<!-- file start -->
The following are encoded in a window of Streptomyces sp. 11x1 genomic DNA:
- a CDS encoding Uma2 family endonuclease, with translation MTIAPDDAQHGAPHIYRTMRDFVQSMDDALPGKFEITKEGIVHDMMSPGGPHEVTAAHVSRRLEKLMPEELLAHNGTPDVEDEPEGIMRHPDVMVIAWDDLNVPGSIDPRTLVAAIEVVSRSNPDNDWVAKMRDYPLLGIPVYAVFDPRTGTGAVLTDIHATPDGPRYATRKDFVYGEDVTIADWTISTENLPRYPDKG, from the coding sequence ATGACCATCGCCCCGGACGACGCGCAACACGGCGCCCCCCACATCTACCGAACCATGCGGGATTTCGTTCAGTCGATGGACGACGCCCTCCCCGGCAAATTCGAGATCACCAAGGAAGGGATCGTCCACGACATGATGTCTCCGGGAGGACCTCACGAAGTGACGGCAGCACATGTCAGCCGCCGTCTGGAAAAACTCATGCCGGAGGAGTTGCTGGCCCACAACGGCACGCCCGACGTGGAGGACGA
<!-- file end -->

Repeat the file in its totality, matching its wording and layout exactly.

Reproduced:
The following are encoded in a window of Streptomyces sp. 11x1 genomic DNA:
- a CDS encoding Uma2 family endonuclease, with translation MTIAPDDAQHGAPHIYRTMRDFVQSMDDALPGKFEITKEGIVHDMMSPGGPHEVTAAHVSRRLEKLMPEELLAHNGTPDVEDEPEGIMRHPDVMVIAWDDLNVPGSIDPRTLVAAIEVVSRSNPDNDWVAKMRDYPLLGIPVYAVFDPRTGTGAVLTDIHATPDGPRYATRKDFVYGEDVTIADWTISTENLPRYPDKG, from the coding sequence ATGACCATCGCCCCGGACGACGCGCAACACGGCGCCCCCCACATCTACCGAACCATGCGGGATTTCGTTCAGTCGATGGACGACGCCCTCCCCGGCAAATTCGAGATCACCAAGGAAGGGATCGTCCACGACATGATGTCTCCGGGAGGACCTCACGAAGTGACGGCAGCACATGTCAGCCGCCGTCTGGAAAAACTCATGCCGGAGGAGTTGCTGGCCCACAACGGCACGCCCGACGTGGAGGACGA